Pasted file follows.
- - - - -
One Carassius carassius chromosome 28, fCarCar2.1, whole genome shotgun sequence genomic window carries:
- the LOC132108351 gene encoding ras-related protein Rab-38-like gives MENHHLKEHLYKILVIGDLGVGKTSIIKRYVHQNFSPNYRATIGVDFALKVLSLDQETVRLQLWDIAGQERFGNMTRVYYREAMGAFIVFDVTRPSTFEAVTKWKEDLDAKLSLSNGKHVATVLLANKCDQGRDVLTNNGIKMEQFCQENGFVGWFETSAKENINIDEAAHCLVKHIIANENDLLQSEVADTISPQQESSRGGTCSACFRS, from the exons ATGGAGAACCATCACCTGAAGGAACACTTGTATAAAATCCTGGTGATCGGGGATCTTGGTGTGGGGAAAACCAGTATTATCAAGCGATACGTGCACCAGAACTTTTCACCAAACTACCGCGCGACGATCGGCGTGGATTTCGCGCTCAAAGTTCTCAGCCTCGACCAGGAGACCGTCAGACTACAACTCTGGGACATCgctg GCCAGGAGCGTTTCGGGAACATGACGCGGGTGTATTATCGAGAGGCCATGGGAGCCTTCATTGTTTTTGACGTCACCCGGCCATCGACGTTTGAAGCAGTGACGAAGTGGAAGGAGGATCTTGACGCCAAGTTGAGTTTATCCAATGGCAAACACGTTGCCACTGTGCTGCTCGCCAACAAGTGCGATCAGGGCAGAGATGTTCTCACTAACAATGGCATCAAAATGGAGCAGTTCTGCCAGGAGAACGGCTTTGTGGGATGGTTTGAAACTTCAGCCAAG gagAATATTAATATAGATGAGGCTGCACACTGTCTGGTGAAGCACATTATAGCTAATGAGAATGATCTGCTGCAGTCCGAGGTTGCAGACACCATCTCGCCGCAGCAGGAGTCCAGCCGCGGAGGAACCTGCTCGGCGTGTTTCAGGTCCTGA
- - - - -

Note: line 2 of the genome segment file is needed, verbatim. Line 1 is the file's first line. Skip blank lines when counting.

- the LOC132108351 gene encoding ras-related protein Rab-38-like gives MENHHLKEHLYKILVIGDLGVGKTSIIKRYVHQNFSPNYRATIGVDFALKVLSLDQETVRLQLWDIAGQERFGNMTRVYYREAMGAFIVFDVTRPSTFEAVTKWKEDLDAKLSLSNGKHVATVLLANKCDQGRDVLTNNGIKMEQFCQENGFVGWFETSAKENINIDEAAHCLVKHIIANENDLLQSEVADTISPQQESSRGGTCSACFRS, from the exons ATGGAGAACCATCACCTGAAGGAACACTTGTATAAAATCCTGGTGATCGGGGATCTTGGTGTGGGGAAAACCAGTATTATCAAGCGATACGTGCACCAGAACTTTTCACCAAACTACCGCGCGACGATCGGCGTGGATTTCGCGCTCAAAGTTCTCAGCCTCGACCAGGAGACCGTCAGACTACAACTCTGGGACATCgctg GCCAGGAGCGTTTCGGGAACATGACGCGGGTGTATTATCGAGAGGCCATGGGAGCCTTCATTGTTTTTGACGTCACCCGGCCATCGACGTTTGAAGCAGTGACGAAGTGGAAGGAGGATCTTGACGCCAAGTTGAGTTTATCCAATGGCAAACACGTTGCCACTGTGCTGCTCGCCAACAAGTGCGATCAGGGCAGAGATGTTCTCACTAACAATGGCATCAAAATGGAGCAGTTCTGCCAGGAGAACGGCTTTGTGGGATGGTTTGAAACTTCAGCCAAG gagAATATTAATATAGATGAGGCTGCACACTGTCTGGTGAAGCACATTATAGCTAATGAGAATGATCTGCTGCAGTCCGAGGTTGCAGACACCATCTCGCCGCAGCAGGAGTCCAGCCGCGGAGGAACCTGCTCGGCGTGTTTCAGGTCCTGA